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Privacy is the magic word, but what about trust?

Privacy is the magic word, but what about trust?

Gerard BrinkmanPrivacy is the magic word, but what about trust

Written by Gerard Brinkman – November 23, 2017

With the upcoming GDPR legislation the whole digital marketing world is concerned about the impact of the new rules. Organizations need to reassure consumers that their privacy will be respected. Consumers have to go through cookie walls and other technology components in order to define which privacy rules they believe are protecting them sufficiently, but at the same time allowing them to get the best services or information. But not every internet consumer is literate in this area. If they feel defensive they may opt for a lower level of data collection, and hence not get optimal service. On the other hand if people take a more opted-in approach they may see unwanted retargeting message on many sites.

Trust the supplier

The word I typically miss is ‘trust’. In the past, if I went into a fashion store and the salesman recognized me as a frequent customer, he would typically greet me and try to offer me products that he considered relevant for me. He based that on things he knew about me, what I had bought in the past and what I told him about my personal life, interests, hobbies, and so on. It never occurred to me that my privacy was at risk. I gave all the information in good faith and expected the fashion company or the salesman to treat that information confidentially. In short, I trusted the supplier.


Multiple parties are listening

So what has caused the change? With the rise of martech and adtech technologies, many companies have participated in a race for the attention of the customer. Using modern cloud techniques all interaction data is not only shared with the owner of the website, but with many others as well. Sometimes up to 20 or 30 parties who are not the website owner collect (partial) information about my behavior. And this is in return for the promise of better marketing results, higher visibility, higher funnel performance etc. Suddenly I, as a consumer, have to protect my personal details. The fact is that today I have to understand that in any conversation I have with a business website, other unknown parties are also listening to that conversation. This creates distrust towards the company whose website I am visiting, and consequently I become concerned about my privacy.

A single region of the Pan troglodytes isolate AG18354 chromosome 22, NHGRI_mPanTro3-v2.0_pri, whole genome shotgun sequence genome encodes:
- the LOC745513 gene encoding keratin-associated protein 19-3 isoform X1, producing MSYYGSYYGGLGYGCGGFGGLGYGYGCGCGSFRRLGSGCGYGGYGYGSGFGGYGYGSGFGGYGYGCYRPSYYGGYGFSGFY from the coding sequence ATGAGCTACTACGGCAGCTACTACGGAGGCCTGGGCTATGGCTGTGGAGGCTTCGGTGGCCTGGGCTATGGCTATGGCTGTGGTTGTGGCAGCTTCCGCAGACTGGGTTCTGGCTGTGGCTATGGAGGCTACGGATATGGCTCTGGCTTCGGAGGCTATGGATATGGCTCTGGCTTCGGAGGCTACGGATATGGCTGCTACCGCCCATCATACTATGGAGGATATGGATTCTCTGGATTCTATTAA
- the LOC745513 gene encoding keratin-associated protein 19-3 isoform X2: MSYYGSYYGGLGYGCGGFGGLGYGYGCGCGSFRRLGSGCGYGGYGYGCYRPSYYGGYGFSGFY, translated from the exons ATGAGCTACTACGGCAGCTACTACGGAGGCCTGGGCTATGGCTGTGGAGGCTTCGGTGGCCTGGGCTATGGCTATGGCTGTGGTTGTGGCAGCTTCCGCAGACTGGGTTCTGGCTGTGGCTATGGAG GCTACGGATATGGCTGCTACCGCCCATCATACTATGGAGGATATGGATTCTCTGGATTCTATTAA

Get relevance in return

What if we could bring back the trust in the relationship. I would then be confident that I can share information with my selected suppliers and in exchange for information I provide them, I would get relevance in return. No excessive retargeting and no e-mails about products at times when I don’t want them. Of course, this requires companies to be in control of, and accountable for, their data. Not because it is required by law, but because it establishes trust in the customer relationship.

So, the question is: can companies regain control over their data? This starts with customer-centric thinking and ensuring that no data is leaked externally, and when it is necessary to share, it can be done without harming the trust in the customer relationship. It means that the thinking starts with customers, not with (marketing) applications. Once we bring back the personal relationship and moreover trust in our business operation, we can expect customers to share more information rather than worrying about their privacy.